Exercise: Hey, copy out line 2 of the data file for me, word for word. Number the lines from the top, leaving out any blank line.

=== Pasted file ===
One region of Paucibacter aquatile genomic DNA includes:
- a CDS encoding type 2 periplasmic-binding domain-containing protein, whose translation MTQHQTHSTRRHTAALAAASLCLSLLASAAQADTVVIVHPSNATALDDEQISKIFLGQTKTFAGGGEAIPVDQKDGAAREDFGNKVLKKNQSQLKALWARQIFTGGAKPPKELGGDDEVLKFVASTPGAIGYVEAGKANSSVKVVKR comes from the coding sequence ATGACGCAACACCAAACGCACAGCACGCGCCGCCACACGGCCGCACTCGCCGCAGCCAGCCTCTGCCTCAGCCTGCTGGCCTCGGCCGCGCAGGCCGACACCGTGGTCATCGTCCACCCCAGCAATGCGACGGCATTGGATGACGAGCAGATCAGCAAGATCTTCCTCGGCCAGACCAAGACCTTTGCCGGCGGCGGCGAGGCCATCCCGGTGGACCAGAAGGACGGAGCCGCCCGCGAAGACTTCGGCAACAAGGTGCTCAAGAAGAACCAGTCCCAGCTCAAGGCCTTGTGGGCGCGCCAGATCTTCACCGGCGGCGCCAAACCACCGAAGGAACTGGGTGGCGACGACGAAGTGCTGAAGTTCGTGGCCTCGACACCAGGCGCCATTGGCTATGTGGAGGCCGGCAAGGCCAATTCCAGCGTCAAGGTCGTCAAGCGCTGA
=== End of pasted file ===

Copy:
- a CDS encoding type 2 periplasmic-binding domain-containing protein, whose translation MTQHQTHSTRRHTAALAAASLCLSLLASAAQADTVVIVHPSNATALDDEQISKIFLGQTKTFAGGGEAIPVDQKDGAAREDFGNKVLKKNQSQLKALWARQIFTGGAKPPKELGGDDEVLKFVASTPGAIGYVEAGKANSSVKVVKR comes from the coding sequence ATGACGCAACACCAAACGCACAGCACGCGCCGCCACACGGCCGCACTCGCCGCAGCCAGCCTCTGCCTCAGCCTGCTGGCCTCGGCCGCGCAGGCCGACACCGTGGTCATCGTCCACCCCAGCAATGCGACGGCATTGGATGACGAGCAGATCAGCAAGATCTTCCTCGGCCAGACCAAGACCTTTGCCGGCGGCGGCGAGGCCATCCCGGTGGACCAGAAGGACGGAGCCGCCCGCGAAGACTTCGGCAACAAGGTGCTCAAGAAGAACCAGTCCCAGCTCAAGGCCTTGTGGGCGCGCCAGATCTTCACCGGCGGCGCCAAACCACCGAAGGAACTGGGTGGCGACGACGAAGTGCTGAAGTTCGTGGCCTCGACACCAGGCGCCATTGGCTATGTGGAGGCCGGCAAGGCCAATTCCAGCGTCAAGGTCGTCAAGCGCTGA